Some accounts have to be closed after you separate from your employer. In that case, if you move the funds directly to another qualifying retirement account you can avoid the taxes and penalties that generally accompany early withdrawals. If you choose to cash out, early withdrawal penalties will apply if you’re under age 59 ½, in addition to ordinary income tax.
There are pros and cons to each choice. You’ll want to compare the differences between your old plan and any new plan you may be considering, such as different investment options, fees and expenses, withdrawal options and tax treatment. These will probably influence your decision. A CERTIFIED FINANCIAL PLANNER™ professional or financial advisor can help you make the best decision for you based on your financial needs and retirement plans. Many banks and credit unions offer free retirement planning guidance so you might want to start where you have your checking account.
Be aware of the “retirement gender gap”
MassMutual, the parent company of Haven Life, recently completed a study that found that women and men not only approach retirement differently, but they have different retirement needs. For example, women tend to live longer than men, which may mean their retirement funds need to stretch farther. Social Security payouts can also be something to consider — your benefit will be based on your lifetime earnings. The fewer years you spend in the workforce, the lower your lifetime earnings might be, and the lower your Social Security disbursements in turn.
Have a plan for financial windfalls
While you may not be getting a regular paycheck, you may have a side hustle, or you may be a beneficiary to a life insurance policy or inheritance. Having a plan for what you might do with both big and small financial gains can be helpful. For example, you may wish to have an independent account that you maintain control of, or you may earmark any money you earn as money that goes into an emergency savings fund or a college savings plan. Having some sort of financial strategy — which can be flexible — can help you easily make financial choices as they come up.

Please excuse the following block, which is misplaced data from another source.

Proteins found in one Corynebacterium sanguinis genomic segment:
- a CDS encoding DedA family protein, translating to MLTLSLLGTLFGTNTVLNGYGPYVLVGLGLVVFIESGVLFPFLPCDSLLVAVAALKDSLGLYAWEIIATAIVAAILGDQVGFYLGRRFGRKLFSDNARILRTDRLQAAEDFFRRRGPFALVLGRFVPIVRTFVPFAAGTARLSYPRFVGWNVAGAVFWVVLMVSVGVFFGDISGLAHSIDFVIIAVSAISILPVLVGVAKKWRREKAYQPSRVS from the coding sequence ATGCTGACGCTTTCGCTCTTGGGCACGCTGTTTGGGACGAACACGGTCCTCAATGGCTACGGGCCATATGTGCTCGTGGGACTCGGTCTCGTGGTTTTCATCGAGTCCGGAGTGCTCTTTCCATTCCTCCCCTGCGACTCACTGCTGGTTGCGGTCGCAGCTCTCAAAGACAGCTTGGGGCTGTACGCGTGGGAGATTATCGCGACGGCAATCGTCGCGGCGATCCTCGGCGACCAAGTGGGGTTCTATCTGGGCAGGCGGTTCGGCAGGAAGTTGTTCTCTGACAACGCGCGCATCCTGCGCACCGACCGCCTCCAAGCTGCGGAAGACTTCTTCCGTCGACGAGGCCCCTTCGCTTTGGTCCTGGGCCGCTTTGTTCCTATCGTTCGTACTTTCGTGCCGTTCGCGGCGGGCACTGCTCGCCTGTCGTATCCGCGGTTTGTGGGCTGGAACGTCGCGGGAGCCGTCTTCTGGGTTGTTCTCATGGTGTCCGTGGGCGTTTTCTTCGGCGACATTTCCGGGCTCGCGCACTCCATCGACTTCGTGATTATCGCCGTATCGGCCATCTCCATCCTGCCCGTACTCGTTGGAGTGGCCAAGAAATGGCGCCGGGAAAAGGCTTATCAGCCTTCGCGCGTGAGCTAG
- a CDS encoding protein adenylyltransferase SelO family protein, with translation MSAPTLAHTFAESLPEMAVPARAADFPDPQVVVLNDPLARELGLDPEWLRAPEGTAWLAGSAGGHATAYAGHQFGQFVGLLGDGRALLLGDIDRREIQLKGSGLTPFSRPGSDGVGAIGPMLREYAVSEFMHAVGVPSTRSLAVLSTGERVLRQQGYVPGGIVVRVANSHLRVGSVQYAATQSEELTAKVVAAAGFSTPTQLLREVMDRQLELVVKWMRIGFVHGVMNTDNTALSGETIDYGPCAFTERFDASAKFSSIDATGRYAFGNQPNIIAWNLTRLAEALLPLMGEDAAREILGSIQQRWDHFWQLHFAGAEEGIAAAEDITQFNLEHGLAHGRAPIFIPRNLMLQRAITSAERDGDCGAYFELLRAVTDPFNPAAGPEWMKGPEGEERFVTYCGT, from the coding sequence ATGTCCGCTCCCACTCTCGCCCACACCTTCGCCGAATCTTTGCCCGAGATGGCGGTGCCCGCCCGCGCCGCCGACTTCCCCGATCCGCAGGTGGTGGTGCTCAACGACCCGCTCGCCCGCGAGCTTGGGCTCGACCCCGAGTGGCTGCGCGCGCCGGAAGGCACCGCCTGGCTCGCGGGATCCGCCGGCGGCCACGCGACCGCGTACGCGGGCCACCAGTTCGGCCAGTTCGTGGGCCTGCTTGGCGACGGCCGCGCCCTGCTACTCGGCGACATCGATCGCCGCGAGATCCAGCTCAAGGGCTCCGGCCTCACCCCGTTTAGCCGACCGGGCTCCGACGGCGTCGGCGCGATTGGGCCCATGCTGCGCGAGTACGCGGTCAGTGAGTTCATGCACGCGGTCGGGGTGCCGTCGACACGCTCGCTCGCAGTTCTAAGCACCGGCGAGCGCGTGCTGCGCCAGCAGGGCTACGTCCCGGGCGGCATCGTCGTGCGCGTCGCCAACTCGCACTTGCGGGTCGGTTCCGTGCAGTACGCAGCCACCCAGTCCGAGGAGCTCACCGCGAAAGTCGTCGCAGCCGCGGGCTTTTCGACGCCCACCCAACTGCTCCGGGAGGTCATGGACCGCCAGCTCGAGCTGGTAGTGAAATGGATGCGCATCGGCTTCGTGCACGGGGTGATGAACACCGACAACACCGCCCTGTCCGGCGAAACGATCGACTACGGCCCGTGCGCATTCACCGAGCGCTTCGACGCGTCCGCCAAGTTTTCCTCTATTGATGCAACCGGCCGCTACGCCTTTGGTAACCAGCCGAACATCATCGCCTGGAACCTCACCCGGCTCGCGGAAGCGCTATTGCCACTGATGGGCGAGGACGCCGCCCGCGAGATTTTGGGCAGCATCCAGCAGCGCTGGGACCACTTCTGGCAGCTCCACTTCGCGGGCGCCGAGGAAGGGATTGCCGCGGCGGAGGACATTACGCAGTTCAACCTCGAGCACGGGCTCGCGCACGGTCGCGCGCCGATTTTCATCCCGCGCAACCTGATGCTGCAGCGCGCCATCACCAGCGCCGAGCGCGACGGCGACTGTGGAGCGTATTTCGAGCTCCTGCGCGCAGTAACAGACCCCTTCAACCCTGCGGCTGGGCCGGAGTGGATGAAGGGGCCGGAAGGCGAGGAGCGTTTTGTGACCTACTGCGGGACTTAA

Reassess your financial plans as needed
Every couple is different, and many stay-at-home parents find prowess in being the one to handle large and small household financial decisions, even if they aren’t bringing home a steady paycheck. Other couples find that it’s easier to have the working spouse handle everyday money decisions. Regardless of where you and your partner may fall on the money-management spectrum, create a to-do list that includes checking in on major financial topics at least every few months or whenever there’s a major financial shift (bonus, inheritance, school tuition, unexpected medical bills).
Anna Davies is an editor at Haven Life. She has written for The New York Times, New York Magazine, Refinery29, Glamour, Elle, and others, and has published 13 young adult novels. She lives in Jersey City, NJ, with her family and loves traveling, running, and trying to find the best cold brew coffee in town.
Haven Life Insurance Agency offers this as educational information. Haven Life does not offer investment or tax advice and encourages you to seek advice from your own legal counsel, investment advisor, or tax professional.